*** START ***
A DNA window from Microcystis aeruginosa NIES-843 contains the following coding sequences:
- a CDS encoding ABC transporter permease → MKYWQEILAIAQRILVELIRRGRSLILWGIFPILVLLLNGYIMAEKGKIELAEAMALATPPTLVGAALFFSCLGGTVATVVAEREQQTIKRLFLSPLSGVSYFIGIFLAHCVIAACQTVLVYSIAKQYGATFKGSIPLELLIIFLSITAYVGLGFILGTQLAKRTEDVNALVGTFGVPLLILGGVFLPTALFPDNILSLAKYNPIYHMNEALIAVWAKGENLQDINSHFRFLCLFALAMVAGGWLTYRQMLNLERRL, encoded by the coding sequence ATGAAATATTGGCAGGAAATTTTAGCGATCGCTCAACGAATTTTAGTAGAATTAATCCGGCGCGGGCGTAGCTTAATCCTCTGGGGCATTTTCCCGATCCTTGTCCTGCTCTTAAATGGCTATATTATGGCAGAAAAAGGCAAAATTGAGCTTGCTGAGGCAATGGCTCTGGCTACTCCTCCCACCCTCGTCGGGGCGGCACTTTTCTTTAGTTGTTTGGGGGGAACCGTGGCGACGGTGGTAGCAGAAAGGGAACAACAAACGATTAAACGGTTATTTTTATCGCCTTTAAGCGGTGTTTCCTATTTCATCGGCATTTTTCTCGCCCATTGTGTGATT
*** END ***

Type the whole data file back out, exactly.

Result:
A DNA window from Microcystis aeruginosa NIES-843 contains the following coding sequences:
- a CDS encoding ABC transporter permease → MKYWQEILAIAQRILVELIRRGRSLILWGIFPILVLLLNGYIMAEKGKIELAEAMALATPPTLVGAALFFSCLGGTVATVVAEREQQTIKRLFLSPLSGVSYFIGIFLAHCVIAACQTVLVYSIAKQYGATFKGSIPLELLIIFLSITAYVGLGFILGTQLAKRTEDVNALVGTFGVPLLILGGVFLPTALFPDNILSLAKYNPIYHMNEALIAVWAKGENLQDINSHFRFLCLFALAMVAGGWLTYRQMLNLERRL, encoded by the coding sequence ATGAAATATTGGCAGGAAATTTTAGCGATCGCTCAACGAATTTTAGTAGAATTAATCCGGCGCGGGCGTAGCTTAATCCTCTGGGGCATTTTCCCGATCCTTGTCCTGCTCTTAAATGGCTATATTATGGCAGAAAAAGGCAAAATTGAGCTTGCTGAGGCAATGGCTCTGGCTACTCCTCCCACCCTCGTCGGGGCGGCACTTTTCTTTAGTTGTTTGGGGGGAACCGTGGCGACGGTGGTAGCAGAAAGGGAACAACAAACGATTAAACGGTTATTTTTATCGCCTTTAAGCGGTGTTTCCTATTTCATCGGCATTTTTCTCGCCCATTGTGTGATT